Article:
(Featured image: In Urgup, me with the most cheerful, gorgeous, fun loving puppy ever, despite having just gotten kicked by the tea shop owner for being too close to his property. I just had to pick her up.)
I recently visited Turkey, from mid May to June 2016, after hearing what the Turkish have done with their large stray population. My route was around the western region, the first stop being Izmir, the second biggest city in Turkey, followed by Pamukkale, Sirince, Selcuk, Efesus, Bodrum, Antalya, Urgup, Goreme, Mustafapasha, Avanos, the capital city of Ankara, and lastly Istanbul, the largest city.
I had already heard of how strays are sterilised by the government before my trip. I saw for myself how dogs in big cities like Izmir, Ankara and Istanbul looked healthy. My route in those cities followed the major tourist spots, and there, I did not see puppies. The stray dogs I sighted always had ear tags, the sign of a fixed dog. The dogs were huge, and the crowds didn’t seem to mind their presence as they made their way around.
Please note that what I saw is what appears on the surface. There have been many great efforts for animal welfare in Turkey, but there are also suspicions of misconduct behind the scenes, and that would be another story. If you are interested, here are some links giving more detailed information:
The dogs were not afraid with people, a good sign that the strays suffered relatively few cruelty incidents. However, there were sad individuals. People did not hurt them, but were often indifferent, and would shoo the dogs if they got too close. The dogs wanted to get to know people, but people didn’t want to know them. The dogs felt lonely and unloved. It was easy to tell, since making eye contact was enough for the dogs to know I did want to get to know them. Calling was unnecessary. With eye contact alone, they came to me.
They were friendly, and huge. Nevertheless, they acted like puppies. They love it when you give them strokes. Talk to them, and they will eventually lay on their back enjoying your presence. It is hard to say good bye to them knowing you have no idea what will happen to them in the future.
I saw restaurant staff come from their building and give the dogs scraps, and I also saw a really well fed dog outside a meat store. For those individuals, I felt peace.
The stray dogs in other, smaller cities were not as healthy as those in big cities like Izmir, Ankara, or Instanbul. Often they were thin, and sometimes had infections around their ear tags. Some were clearly not sterilized, because I still met puppies. But they were equally friendly. People were not happy about their presence there either. They didn’t harm the dogs, but they would tell them to go away if any dogs got too near.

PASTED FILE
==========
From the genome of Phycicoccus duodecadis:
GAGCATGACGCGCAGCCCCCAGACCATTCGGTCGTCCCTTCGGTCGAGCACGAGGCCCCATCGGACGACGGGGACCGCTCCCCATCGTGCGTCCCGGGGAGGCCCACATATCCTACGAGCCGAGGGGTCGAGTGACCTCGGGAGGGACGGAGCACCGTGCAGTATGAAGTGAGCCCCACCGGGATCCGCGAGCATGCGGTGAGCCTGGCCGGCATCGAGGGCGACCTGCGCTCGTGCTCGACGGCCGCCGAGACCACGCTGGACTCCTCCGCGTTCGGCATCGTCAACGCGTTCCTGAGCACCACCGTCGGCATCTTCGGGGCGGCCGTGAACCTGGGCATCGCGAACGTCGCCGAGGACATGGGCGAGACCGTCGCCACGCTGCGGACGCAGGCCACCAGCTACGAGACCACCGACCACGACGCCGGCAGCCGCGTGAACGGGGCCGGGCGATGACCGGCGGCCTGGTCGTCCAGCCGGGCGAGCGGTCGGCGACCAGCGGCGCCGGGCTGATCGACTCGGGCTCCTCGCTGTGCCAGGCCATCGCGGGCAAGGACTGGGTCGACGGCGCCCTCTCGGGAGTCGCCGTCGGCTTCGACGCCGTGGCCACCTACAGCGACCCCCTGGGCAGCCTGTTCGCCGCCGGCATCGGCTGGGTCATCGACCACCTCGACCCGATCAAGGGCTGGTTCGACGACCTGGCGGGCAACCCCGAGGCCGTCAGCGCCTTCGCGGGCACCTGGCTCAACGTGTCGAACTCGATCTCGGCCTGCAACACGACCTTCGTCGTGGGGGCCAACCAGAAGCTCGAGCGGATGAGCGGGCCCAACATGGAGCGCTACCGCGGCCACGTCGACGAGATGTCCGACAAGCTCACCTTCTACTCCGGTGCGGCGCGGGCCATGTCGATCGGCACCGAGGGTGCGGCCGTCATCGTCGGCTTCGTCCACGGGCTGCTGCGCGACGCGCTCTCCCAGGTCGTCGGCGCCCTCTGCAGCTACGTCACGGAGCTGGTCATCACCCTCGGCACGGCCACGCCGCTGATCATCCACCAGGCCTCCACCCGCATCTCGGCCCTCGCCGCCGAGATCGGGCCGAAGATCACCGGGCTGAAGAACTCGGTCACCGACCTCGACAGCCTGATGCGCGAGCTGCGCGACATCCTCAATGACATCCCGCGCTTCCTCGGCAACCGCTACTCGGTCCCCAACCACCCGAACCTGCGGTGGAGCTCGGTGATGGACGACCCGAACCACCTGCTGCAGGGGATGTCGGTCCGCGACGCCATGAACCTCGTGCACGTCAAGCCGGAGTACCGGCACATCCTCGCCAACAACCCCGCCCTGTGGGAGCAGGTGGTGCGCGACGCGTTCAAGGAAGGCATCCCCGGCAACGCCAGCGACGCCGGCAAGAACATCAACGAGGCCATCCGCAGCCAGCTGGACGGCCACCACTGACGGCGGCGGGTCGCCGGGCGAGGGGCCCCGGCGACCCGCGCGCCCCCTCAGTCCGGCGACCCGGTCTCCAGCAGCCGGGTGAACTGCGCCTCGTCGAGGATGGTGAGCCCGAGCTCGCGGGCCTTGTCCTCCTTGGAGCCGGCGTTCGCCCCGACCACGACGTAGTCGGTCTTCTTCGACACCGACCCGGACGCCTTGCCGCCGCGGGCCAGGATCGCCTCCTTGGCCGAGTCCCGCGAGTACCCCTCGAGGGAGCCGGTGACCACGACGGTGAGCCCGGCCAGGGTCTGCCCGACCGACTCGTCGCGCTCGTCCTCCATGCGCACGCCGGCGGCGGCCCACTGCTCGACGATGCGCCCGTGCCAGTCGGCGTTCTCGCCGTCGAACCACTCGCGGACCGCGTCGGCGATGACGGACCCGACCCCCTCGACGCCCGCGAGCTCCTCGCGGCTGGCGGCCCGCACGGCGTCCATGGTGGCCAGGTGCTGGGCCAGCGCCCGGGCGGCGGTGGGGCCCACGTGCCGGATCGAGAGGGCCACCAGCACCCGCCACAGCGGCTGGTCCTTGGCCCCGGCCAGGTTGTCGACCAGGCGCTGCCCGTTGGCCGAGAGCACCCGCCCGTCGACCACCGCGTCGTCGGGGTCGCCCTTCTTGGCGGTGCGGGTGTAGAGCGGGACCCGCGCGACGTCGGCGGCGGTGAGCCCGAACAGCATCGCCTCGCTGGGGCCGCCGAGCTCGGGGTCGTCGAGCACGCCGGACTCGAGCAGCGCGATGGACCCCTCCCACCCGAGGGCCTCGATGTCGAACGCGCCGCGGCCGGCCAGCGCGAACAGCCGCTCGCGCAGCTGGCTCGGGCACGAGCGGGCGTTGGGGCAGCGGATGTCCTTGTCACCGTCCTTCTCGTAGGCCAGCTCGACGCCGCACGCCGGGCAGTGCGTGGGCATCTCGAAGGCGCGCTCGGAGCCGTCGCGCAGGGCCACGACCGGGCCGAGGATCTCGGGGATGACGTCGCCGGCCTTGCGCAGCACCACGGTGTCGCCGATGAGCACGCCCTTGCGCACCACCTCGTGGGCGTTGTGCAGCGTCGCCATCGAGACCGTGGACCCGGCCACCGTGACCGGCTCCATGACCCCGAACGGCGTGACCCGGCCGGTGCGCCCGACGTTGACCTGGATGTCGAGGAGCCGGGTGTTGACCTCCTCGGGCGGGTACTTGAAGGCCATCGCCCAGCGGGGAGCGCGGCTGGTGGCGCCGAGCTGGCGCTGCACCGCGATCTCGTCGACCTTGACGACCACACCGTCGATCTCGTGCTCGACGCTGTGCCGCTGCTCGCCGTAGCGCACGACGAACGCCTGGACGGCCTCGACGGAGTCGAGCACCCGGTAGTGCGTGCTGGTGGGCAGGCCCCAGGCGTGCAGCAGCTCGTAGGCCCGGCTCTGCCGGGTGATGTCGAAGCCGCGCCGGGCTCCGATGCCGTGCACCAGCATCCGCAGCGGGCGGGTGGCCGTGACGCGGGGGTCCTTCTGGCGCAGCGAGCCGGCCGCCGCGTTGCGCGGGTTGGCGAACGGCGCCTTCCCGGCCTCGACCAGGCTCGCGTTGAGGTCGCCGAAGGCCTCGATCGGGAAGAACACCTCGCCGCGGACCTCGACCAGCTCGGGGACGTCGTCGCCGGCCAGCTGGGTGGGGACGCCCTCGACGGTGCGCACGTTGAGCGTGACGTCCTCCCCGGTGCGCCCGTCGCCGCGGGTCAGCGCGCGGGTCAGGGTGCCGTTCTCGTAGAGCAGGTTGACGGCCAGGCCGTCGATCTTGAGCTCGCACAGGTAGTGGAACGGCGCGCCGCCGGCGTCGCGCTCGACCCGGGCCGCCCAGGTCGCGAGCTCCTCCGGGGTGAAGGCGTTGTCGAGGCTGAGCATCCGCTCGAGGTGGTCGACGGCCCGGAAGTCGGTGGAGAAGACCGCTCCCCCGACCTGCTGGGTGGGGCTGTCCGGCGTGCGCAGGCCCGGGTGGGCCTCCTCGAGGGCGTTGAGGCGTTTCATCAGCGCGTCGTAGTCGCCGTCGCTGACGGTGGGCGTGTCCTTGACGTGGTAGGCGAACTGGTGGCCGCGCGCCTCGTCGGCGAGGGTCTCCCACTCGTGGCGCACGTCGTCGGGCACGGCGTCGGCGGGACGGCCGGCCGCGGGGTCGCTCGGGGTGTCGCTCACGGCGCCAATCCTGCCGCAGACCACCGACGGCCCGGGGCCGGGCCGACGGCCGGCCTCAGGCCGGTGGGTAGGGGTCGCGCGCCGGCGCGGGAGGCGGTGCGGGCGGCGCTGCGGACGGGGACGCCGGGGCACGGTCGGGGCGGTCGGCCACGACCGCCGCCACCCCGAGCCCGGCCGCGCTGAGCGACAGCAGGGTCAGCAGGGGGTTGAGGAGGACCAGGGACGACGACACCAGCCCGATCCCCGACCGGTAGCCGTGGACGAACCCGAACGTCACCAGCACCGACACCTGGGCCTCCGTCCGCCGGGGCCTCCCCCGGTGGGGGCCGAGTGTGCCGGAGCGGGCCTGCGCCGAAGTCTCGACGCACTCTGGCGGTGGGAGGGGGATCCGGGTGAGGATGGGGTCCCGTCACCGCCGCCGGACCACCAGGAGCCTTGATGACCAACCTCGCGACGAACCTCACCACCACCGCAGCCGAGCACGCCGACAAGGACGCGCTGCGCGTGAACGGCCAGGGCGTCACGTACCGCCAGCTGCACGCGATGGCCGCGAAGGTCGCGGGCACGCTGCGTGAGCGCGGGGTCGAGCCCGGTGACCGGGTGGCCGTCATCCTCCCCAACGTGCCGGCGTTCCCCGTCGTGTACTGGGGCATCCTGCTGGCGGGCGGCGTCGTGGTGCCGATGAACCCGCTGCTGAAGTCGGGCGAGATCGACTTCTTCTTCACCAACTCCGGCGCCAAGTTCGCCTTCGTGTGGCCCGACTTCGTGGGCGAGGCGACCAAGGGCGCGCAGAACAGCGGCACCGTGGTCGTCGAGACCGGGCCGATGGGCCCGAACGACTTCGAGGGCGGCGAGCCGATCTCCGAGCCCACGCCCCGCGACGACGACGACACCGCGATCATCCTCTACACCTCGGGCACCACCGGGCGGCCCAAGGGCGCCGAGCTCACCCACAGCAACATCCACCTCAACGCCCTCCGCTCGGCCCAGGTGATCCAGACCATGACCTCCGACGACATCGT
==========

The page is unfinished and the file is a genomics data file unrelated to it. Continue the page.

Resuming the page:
The video below shows a pack of friendly stray dogs I met in a public park in Avanos. They were huge, and some adults had ear tags, but there were puppies as well. One of them had an infection around his eartag. All it took was making myself available and opening up to them, and the whole pack wanted to play with me, jumping on me and following me everywhere. They escorted me to my car as I said goodbye.
Cats were in better condition than the dogs. Cat food and water bowls were left on the street and often half full. I didn’t always see the bowls, but would find them at random in both big and small cities. I could only identify earmarks on the cats I got to see up close, but it seemed like the cities had successfully applied cat sterilisation drives as well. I can’t remember meeting any small kittens, but I did sight one or two teen cats. Like the dogs, the cats were also at ease with humans, and were friendly as well. I found many cats living inside historical and touristic sites.
Although things look much better for dogs and cats in Turkey than where I am from in Indonesia, there are so, so many areas to be improved. The stray population’s growth is currently halted, to some degree, but still there must be attention given to the existing unfixed individuals. Their welfare is still far from being acceptable, as they are now merely surviving on the street. Education is even more important, to demonstrate and promote compassionate ways for humans and strays to coexist.
Below is a great link for more extensive coverage on Turkey’s strays: